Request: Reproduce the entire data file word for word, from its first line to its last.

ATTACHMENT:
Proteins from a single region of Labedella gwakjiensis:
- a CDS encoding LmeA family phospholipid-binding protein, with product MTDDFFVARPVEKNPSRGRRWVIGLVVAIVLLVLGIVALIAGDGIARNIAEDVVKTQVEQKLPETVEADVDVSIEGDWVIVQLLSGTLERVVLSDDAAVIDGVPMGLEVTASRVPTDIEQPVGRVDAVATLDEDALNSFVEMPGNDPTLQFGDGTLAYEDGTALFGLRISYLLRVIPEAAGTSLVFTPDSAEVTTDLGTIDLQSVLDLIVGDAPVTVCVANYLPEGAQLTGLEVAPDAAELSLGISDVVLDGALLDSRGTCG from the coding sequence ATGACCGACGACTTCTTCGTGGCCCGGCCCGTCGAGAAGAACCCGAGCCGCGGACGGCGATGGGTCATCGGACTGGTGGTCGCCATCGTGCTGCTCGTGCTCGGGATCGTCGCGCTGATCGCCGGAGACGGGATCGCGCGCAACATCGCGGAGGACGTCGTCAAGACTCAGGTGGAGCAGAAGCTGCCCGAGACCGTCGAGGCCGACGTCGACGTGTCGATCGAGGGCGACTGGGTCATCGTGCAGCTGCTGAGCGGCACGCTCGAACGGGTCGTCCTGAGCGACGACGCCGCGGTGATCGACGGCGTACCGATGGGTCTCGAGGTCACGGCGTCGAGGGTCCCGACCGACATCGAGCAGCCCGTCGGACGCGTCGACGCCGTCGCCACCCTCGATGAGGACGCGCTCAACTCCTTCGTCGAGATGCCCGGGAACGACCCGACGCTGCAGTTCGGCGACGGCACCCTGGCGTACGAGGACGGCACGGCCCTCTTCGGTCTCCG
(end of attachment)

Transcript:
Proteins from a single region of Labedella gwakjiensis:
- a CDS encoding LmeA family phospholipid-binding protein, with product MTDDFFVARPVEKNPSRGRRWVIGLVVAIVLLVLGIVALIAGDGIARNIAEDVVKTQVEQKLPETVEADVDVSIEGDWVIVQLLSGTLERVVLSDDAAVIDGVPMGLEVTASRVPTDIEQPVGRVDAVATLDEDALNSFVEMPGNDPTLQFGDGTLAYEDGTALFGLRISYLLRVIPEAAGTSLVFTPDSAEVTTDLGTIDLQSVLDLIVGDAPVTVCVANYLPEGAQLTGLEVAPDAAELSLGISDVVLDGALLDSRGTCG from the coding sequence ATGACCGACGACTTCTTCGTGGCCCGGCCCGTCGAGAAGAACCCGAGCCGCGGACGGCGATGGGTCATCGGACTGGTGGTCGCCATCGTGCTGCTCGTGCTCGGGATCGTCGCGCTGATCGCCGGAGACGGGATCGCGCGCAACATCGCGGAGGACGTCGTCAAGACTCAGGTGGAGCAGAAGCTGCCCGAGACCGTCGAGGCCGACGTCGACGTGTCGATCGAGGGCGACTGGGTCATCGTGCAGCTGCTGAGCGGCACGCTCGAACGGGTCGTCCTGAGCGACGACGCCGCGGTGATCGACGGCGTACCGATGGGTCTCGAGGTCACGGCGTCGAGGGTCCCGACCGACATCGAGCAGCCCGTCGGACGCGTCGACGCCGTCGCCACCCTCGATGAGGACGCGCTCAACTCCTTCGTCGAGATGCCCGGGAACGACCCGACGCTGCAGTTCGGCGACGGCACCCTGGCGTACGAGGACGGCACGGCCCTCTTCGGTCTCCG